At a hearing packed with victims of gun violence, Sen. Ted Cruz, R-Texas, said Tuesday that cities with the strictest guns laws have murder rates many times those in his home state, where guns are readily available.
“For example, if you look at six cities with the highest murder rates, Detroit sadly in 2011 topped the list with 48 murders per 100,000 people,” said Cruz. “Baltimore, Maryland, was second with 31 murders per 100,000. Philadelphia was third with 21 murders per 100,000 people. Memphis, Tennessee, the only one of the top six without especially vigorous gun laws, was fourth with 18 murders per 100,000 people. Washington, D.C., was fifth with 18, and Chicago, Ill., was sixth with 16 murders per 100,000 people.”
By contrast, he said in his hometown of Houston, the murder rate was 9 murders per 100,000 people; in San Antonio, the number was seven, Austin, 4, and El Paso, 2. “That means that the rate in Detroit is 24 times higher than it is in El Paso,” said Cruz.
Cruz is the ranking Republican on the Senate Judiciary Subcommittee on the Constitution, Civil Rights and Human Rights, which was holding a hearing Tuesday on what subcommittee Chairman Dick Durbin, D-Ill., described as the need to reconcile Americans’ right to life, liberty and the happiness, with their Second Amendment right to bear arms.
At the opening of the packed hearing, Durbin asked the family of gun victims in rise, and some 100 people in the front rows stood up. It included family of children killed in the massacre at Sandy Hook Elementary School in Newtown, Conn., late last year, the horror of which brought the issue of gun violence to the fore, made it a priority of President Obama, and put it atop the congressional agenda. Also present were the parents of Hadiya Pendleton, the 15-year-old Chicago girl was shot just days after performing at Obama’s inauguration. The Pendletons are scheduled to sit with First Lady Michelle Obama at the State of the Union speech Tuesday night.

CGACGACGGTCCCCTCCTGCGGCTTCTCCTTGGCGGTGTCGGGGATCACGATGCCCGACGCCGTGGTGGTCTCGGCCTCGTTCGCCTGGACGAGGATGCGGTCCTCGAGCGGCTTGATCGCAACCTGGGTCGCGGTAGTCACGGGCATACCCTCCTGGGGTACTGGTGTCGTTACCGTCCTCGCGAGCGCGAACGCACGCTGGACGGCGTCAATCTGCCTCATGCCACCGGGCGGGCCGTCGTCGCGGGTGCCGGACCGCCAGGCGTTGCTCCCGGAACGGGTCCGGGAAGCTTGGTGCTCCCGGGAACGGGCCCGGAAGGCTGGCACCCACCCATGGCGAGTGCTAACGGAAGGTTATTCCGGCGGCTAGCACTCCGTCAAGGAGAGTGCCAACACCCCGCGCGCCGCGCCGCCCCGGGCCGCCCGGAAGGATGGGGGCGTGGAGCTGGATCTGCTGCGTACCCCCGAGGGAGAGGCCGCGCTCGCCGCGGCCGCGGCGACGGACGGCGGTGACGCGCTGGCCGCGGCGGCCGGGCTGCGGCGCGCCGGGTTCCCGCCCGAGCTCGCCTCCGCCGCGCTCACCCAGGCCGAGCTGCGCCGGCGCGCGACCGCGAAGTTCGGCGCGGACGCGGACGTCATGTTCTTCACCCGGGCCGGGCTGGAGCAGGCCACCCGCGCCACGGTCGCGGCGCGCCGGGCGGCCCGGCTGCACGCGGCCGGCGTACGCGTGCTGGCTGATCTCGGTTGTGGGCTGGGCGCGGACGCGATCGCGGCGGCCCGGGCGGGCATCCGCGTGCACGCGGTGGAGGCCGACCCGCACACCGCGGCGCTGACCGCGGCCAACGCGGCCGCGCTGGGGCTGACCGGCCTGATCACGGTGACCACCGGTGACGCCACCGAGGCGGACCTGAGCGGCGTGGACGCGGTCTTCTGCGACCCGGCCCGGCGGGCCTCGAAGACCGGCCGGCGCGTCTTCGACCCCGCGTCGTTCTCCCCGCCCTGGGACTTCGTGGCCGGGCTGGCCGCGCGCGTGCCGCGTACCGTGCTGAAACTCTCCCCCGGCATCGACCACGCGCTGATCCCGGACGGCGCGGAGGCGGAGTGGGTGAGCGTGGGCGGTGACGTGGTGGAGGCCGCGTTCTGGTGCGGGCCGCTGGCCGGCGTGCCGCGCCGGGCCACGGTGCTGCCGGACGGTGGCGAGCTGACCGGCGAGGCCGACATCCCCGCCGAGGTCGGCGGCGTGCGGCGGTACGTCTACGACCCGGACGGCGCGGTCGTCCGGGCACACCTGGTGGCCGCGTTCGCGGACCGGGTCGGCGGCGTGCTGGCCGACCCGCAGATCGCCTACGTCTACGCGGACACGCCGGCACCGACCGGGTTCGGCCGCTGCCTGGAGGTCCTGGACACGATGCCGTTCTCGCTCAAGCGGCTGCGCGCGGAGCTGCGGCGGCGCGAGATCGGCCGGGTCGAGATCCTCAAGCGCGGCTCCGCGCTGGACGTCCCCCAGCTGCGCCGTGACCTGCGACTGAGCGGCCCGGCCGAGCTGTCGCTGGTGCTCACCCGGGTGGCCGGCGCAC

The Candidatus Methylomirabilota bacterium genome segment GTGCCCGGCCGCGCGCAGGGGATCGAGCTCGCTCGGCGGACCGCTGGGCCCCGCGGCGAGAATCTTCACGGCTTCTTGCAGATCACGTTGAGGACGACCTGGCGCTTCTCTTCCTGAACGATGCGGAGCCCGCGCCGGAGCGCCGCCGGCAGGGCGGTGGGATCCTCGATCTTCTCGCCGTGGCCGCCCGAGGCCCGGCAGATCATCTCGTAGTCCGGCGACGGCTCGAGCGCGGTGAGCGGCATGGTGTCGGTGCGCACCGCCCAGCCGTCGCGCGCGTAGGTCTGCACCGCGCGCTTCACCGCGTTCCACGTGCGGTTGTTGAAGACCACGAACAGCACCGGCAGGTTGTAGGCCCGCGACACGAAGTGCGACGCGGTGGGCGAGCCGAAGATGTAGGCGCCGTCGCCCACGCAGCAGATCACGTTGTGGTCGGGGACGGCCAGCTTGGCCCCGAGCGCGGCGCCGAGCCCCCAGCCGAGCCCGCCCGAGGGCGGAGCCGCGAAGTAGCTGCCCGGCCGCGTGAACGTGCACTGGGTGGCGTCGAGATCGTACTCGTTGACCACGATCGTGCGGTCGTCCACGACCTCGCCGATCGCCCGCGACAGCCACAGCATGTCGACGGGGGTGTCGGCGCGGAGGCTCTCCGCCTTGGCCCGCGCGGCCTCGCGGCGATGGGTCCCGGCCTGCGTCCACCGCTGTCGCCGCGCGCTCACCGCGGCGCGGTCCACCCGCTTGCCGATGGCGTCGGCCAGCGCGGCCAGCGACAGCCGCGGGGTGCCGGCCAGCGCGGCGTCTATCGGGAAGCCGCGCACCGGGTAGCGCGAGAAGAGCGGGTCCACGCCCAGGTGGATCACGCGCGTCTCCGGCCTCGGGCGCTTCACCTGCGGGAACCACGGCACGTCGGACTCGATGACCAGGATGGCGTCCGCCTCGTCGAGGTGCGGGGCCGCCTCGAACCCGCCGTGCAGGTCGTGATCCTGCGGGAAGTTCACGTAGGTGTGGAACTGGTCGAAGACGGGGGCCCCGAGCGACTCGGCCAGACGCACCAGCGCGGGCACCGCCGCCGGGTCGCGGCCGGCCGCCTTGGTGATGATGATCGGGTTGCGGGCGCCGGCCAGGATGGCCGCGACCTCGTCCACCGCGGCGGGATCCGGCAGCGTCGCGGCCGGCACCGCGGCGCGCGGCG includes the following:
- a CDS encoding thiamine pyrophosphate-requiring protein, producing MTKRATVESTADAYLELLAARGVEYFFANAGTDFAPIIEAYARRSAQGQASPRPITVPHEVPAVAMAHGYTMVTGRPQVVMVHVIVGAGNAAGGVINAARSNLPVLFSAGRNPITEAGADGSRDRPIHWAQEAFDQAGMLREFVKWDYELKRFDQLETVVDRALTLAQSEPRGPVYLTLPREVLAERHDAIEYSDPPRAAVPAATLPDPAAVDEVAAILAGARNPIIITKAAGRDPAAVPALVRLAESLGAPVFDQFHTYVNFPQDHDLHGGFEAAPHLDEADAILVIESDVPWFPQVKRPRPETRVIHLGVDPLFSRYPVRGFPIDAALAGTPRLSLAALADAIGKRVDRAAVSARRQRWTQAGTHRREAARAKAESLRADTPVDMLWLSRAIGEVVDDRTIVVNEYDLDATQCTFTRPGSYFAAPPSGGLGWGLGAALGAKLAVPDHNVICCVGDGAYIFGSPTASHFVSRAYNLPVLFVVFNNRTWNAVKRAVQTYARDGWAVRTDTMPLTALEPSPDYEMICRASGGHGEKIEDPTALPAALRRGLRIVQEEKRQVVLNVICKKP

Cruz pointed out that Chicago and Washington, D.C., have a history of tough gun laws and high murder rates.
Durbin said, “Chicago is a great city but it’s not an island,” and said that in the city “9 percent of crime guns could be traced to the state of Mississippi.”
But Cruz said none of the Texas cities are islands either – they all exist in a state that has not attempted to restrict gun rights.
Cruz pressed the first witness, Timothy Heaphy, U.S. attorney for the Western District of Virginia, to offer any empirical evidence that gun restrictions yield less gun violence.
He didn’t but said, “it’s not an exact science,” and there is “a lot of alchemy to try to come up with single factors,” that explain relative levels of gun crimes.
Cruz did say that Durbin’s effort to enact legislation to toughen laws against straw purchases of firearms represented a potential area of legislative common ground.